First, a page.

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Insect Hematophagy: A Trip for Pathogens

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Arthropods are the most successful group of metazoa. Insects alone account for more than one million species and they show a wide spectrum of behavioral and feeding patterns. From this enormous pool of genetic diversity, ~14,000 species, scattered among 400 different genera, have developed the capacity to ...

Arthropods are the most successful group of metazoa. Insects alone account for more than one million species and they show a wide spectrum of behavioral and feeding patterns. From this enormous pool of genetic diversity, ~14,000 species, scattered among 400 different genera, have developed the capacity to feed on vertebrate blood (hematophagy). This trait evolved independently, most likely at least six times, during the Jurassic and Cretaceous periods (145-65 million years ago). Of the four main insect orders containing hematophagous species (Diptera, Hemiptera, Phthiraptera, and Siphonoptera), the Diptera are the most important because they are vectors of many devastating human and animal diseases.

Hematophagy in insects contributes principally to reproductive success and has required substantial evolutionary adaptation to accommodate behavior, digestion, iron detoxification, proteins and lipid transport and water management, among other demands. Moreover, the insect must overcome several challenges associated with blood feeding that include: platelet aggregation, vasoconstriction, blood coagulation and immune reactions that can prevent feeding success. Insects have evolved a salivary chemical mixture containing several active compounds to disarm their host’s hemostasis and inflammation. Notably, in addition to facilitating blood feeding, saliva components have been linked to the efficient transmission to human hosts of several pathogens. Vector-borne diseases account for more than 17% of all infectious diseases, causing more than 1 million deaths annually.

Successful pathogen transmission requires an insect feeding on an infected vertebrate host, subse-quent infection of the midgut cells and dissemination throughout the rest of the body. The insect becomes infectious to a human host when the pathogen reach the salivary glands and are transmitted via saliva dur-ing a second feeding. Vector competence is the intrinsic ability of a hematophagous insect to become in-fected following ingestion of infected blood and to subsequently transmit the pathogen. Hematophagous insects are phenotypically polymorphic, varies in allele types and frequencies as detected by biochemical and molecular-genetic markers, and exhibits variation in vector competence for pathogens. Understanding the degree to which pathogen evolution and genetic variation in host resistance traits play a role in disease emergence events in natural systems will improve efforts to manage future diseases risks for human popu-lations and in natural systems. The convergent evolution of hematophagy supports the diversity of forms and lifestyles seen in modern day insects as well as their complex relationships with vertebrates. Although several reports documented baseline information on genomic, transcriptomic, and proteomic profiles rele-vant to basic biology of hematophagous insects; the nature of the non-hematophagous ancestors and how those antihemostatic mechanisms evolved remain unclear. Moreover, understanding the evolution of anti-hemostatic strategies and pathogen selection pressures could contribute in the knowledge of how hema-tophagy can impact population dynamics and how these evolutionary mechanisms create and shape diver-sity in hosts and pathogens and its influence in vector competence.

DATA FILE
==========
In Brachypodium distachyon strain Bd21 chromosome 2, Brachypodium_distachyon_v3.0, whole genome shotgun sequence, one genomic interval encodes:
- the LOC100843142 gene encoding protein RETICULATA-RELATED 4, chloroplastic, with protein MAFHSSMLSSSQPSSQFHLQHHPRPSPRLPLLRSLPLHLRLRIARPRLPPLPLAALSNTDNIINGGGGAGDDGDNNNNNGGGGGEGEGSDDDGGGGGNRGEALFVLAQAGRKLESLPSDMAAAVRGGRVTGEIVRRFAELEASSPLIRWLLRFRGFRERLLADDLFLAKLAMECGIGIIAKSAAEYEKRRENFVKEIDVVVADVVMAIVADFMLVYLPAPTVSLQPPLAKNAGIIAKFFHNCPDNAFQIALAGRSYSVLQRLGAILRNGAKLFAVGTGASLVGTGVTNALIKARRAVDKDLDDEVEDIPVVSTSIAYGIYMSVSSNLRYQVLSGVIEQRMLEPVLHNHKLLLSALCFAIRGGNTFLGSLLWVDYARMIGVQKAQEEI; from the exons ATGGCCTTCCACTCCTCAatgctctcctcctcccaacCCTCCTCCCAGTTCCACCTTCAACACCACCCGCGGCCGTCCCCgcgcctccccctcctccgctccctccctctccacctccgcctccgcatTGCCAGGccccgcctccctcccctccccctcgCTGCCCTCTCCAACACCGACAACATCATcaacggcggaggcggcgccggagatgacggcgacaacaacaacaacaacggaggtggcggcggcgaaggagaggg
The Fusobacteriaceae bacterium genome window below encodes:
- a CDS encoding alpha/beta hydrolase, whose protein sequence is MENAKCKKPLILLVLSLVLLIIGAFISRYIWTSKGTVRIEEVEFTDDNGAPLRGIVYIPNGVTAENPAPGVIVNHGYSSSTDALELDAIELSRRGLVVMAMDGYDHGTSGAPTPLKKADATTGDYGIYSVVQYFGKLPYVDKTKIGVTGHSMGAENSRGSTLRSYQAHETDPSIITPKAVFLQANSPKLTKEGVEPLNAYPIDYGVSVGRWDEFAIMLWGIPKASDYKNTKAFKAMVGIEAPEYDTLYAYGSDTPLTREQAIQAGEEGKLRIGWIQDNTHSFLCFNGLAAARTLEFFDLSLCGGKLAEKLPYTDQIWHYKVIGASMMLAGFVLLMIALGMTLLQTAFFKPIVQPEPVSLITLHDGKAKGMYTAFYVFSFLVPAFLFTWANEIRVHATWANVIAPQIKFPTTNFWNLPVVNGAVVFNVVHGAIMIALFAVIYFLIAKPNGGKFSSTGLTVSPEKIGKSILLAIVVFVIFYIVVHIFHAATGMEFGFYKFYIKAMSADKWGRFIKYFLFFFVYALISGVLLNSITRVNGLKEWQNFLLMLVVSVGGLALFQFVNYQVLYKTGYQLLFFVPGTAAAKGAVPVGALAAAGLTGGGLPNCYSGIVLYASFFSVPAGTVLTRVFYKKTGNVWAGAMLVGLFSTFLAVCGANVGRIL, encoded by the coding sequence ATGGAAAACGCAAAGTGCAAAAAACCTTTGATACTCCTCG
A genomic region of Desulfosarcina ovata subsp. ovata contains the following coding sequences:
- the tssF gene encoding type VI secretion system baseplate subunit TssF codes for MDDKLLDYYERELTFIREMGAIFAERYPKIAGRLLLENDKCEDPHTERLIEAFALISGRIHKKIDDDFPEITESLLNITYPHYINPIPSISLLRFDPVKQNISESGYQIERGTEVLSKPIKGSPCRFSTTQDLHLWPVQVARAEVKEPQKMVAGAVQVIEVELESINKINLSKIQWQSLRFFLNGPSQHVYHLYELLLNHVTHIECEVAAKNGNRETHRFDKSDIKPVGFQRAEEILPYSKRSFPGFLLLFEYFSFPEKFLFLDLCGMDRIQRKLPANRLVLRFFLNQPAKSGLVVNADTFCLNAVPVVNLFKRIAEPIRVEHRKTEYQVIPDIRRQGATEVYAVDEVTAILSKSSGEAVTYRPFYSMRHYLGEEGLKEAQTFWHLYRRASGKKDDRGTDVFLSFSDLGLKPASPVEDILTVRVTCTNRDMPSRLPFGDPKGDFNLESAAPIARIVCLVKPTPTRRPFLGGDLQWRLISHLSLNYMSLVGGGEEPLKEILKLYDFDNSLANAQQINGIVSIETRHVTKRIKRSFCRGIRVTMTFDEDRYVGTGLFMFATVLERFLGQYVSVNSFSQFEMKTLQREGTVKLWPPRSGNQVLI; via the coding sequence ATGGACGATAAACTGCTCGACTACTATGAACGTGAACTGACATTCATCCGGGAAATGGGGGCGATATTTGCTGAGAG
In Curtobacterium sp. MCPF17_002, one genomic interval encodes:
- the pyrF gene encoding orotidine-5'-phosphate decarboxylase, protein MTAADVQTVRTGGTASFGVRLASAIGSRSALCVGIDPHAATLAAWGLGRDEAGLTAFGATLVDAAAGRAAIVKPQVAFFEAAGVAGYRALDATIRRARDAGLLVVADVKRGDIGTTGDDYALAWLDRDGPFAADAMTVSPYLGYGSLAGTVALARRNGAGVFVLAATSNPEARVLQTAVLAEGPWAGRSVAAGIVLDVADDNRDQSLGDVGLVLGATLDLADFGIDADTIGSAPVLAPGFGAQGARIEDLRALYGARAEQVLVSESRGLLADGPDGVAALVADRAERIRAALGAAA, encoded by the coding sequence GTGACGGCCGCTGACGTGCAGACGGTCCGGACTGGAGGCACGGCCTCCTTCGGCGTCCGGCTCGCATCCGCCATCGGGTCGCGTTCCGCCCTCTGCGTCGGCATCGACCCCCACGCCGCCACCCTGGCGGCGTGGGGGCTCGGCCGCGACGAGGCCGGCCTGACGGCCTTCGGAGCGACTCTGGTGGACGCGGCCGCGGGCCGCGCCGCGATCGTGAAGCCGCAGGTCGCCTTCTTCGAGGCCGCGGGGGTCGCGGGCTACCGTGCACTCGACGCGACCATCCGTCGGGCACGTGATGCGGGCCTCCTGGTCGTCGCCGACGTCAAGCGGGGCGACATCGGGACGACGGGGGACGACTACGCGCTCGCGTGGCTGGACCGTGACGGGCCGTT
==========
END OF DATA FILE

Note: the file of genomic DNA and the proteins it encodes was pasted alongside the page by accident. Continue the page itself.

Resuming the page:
Manuscripts with original research in any aspect of genetics and/or transcriptomics, proteomics and metabolomics of insect hematophagy will be considered. This Research Topic particularly welcomes manuscripts focusing on broad issues of hematophagy evolution, as well as aspects of genetic conservation, phylogeny and vector competence.



Keywords: Hematophagy, evolution, vector competence, insects, pathogen interaction


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